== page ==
Exwick Mill further up St Andrews Road stands over a former leat that powered a saxon mill mentioned in Domesday and run by the St Andrews Monks. The 1886 red-brick mill which housed the widest steel water wheel in Britain can still be seen. This mill supplied flour for the baking trade until 1958. There was once a bread factory (Rank Hovis McDougal / Mothers Pride) on the site now occupied by Old Bakery Close. the factory closed on March 26th 1993.

Exwick Mill

An O.S. Map of 1890 shows the Bullers Arms Inn standing just to the north west of Lower Mills. The pub is also listed by Pigot (1871, 1878) and White (1850), the resident Samuel Coneybeer. The pub no longer exists.

Exit the Village Inn and head over to Station Road. On the left hand corner stands St Andrews Church, first built in 1842 as a small chapel of ease (whatever that means) but augmented and extended in 1873 by the original architect. A spire was designed but never built. If you want to impress your mates, its Victorian Gothic. However they might just think you're a pretentious git.

On the other side of the road is the Parish Hall, Community Centre and old Toll House.

The old school, now the community centre

The Flood Relief Channel

The Parish Hall was built in memory of the 1914-18 war from 1.00 public subscriptions. Redvers Buller gave the site and also the land for the village school in 1859. A new school was built in 1971 and this old building then became the community centre. Hazel Harvey's book, Discovering Exeter 6/West of the River, mentions a toll house on this corner and also the fact that the hook that held the chain across Exwick Road still exists!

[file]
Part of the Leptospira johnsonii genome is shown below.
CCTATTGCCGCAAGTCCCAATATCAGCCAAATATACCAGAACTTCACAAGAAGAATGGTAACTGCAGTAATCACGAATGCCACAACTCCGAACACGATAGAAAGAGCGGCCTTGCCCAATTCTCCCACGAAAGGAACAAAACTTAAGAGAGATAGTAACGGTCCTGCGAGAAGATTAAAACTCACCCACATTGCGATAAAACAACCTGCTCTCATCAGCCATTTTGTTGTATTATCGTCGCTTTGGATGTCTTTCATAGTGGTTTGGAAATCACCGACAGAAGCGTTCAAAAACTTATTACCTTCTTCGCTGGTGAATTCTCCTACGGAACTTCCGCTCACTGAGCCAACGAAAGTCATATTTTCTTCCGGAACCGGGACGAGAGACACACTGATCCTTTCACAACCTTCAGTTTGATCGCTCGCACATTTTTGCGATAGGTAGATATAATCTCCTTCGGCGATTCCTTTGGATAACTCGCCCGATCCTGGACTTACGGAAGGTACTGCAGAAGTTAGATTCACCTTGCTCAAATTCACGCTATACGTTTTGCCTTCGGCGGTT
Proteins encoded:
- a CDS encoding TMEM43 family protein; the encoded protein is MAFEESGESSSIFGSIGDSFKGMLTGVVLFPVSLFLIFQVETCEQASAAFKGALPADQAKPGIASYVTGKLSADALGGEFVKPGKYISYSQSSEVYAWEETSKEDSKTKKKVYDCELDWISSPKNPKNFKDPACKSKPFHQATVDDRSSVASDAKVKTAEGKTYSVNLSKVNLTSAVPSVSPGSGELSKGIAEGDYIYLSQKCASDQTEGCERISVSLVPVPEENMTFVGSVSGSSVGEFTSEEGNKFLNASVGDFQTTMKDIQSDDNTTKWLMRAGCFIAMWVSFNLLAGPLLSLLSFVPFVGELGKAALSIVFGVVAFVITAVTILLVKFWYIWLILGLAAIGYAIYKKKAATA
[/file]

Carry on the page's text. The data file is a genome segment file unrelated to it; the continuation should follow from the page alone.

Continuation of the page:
Carry on down Station road.The recreation ground on the right is Path Meadow and ahead are two bridges that span firstly the flood prevention channel and secondly the River Exe.


During the 1960's large areas of low-lying Exeter were subjected to annual flooding notably St Thomas. Experts recommended digging two tunnels 3 1/2 miles long and 30 ft in diameter underneath Exeter or re-design the river channel. Rather surprisingly the river channel was re-jigged and Exeter was deprived of the world's first supersonic water flume. A mile long relief channel was dug in 1973 staightening the river and in-filling the leats. Before the scheme was complete though a further torrent in September 1974 demolished Station Road and washed away the bridge spanning the Exe at the time. Two years later the Army lowered the present river bridge into position. It was designed to meet any bridge that is or was subsequently built to replace the current railway level crossing. The new Exe Bridges, cycle and pathways along the river to the Quayside were completed at around the same time. There has been no flooding within Exeter since the scheme was completed that I can remember so it has obviously been a success. The Flood Relief Channel itself is used by anglers and model boaters. I have swum in it but then I was young, stupid and pissed.